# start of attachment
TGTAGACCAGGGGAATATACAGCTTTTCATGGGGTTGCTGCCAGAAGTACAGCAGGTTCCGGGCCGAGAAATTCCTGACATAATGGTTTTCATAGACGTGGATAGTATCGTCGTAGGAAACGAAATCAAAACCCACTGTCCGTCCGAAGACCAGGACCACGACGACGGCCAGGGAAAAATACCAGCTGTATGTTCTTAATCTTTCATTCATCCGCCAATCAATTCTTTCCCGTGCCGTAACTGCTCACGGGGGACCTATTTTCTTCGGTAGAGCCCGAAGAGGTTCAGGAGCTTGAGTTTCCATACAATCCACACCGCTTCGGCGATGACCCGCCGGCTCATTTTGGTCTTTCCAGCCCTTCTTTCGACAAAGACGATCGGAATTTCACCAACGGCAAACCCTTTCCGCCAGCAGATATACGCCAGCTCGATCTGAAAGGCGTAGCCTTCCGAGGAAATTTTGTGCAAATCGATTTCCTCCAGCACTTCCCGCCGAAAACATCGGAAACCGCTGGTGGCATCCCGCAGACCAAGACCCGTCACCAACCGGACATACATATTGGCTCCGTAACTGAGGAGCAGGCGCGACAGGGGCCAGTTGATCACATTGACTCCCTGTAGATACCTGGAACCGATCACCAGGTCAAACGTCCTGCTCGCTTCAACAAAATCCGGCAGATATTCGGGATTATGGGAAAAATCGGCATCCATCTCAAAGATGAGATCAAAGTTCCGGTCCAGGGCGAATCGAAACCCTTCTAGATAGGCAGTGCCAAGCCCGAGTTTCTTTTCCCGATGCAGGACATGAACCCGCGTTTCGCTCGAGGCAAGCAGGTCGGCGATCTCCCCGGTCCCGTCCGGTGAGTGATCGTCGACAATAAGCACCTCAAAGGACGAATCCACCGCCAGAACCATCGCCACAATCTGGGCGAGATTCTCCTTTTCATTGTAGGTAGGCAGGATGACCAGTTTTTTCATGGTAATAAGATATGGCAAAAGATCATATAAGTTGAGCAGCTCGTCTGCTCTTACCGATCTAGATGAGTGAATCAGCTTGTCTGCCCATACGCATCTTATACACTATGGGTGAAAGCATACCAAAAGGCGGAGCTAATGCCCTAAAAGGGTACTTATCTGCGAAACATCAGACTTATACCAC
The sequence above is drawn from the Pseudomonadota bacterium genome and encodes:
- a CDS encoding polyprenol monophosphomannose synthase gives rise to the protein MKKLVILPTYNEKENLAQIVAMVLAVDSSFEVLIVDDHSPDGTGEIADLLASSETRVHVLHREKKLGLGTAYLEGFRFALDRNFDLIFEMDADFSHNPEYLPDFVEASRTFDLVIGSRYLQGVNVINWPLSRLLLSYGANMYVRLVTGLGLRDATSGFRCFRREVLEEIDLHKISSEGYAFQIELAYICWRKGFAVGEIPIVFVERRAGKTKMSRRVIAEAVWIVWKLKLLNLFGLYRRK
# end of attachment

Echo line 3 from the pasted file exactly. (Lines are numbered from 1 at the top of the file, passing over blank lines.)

- a CDS encoding polyprenol monophosphomannose synthase gives rise to the protein MKKLVILPTYNEKENLAQIVAMVLAVDSSFEVLIVDDHSPDGTGEIADLLASSETRVHVLHREKKLGLGTAYLEGFRFALDRNFDLIFEMDADFSHNPEYLPDFVEASRTFDLVIGSRYLQGVNVINWPLSRLLLSYGANMYVRLVTGLGLRDATSGFRCFRREVLEEIDLHKISSEGYAFQIELAYICWRKGFAVGEIPIVFVERRAGKTKMSRRVIAEAVWIVWKLKLLNLFGLYRRK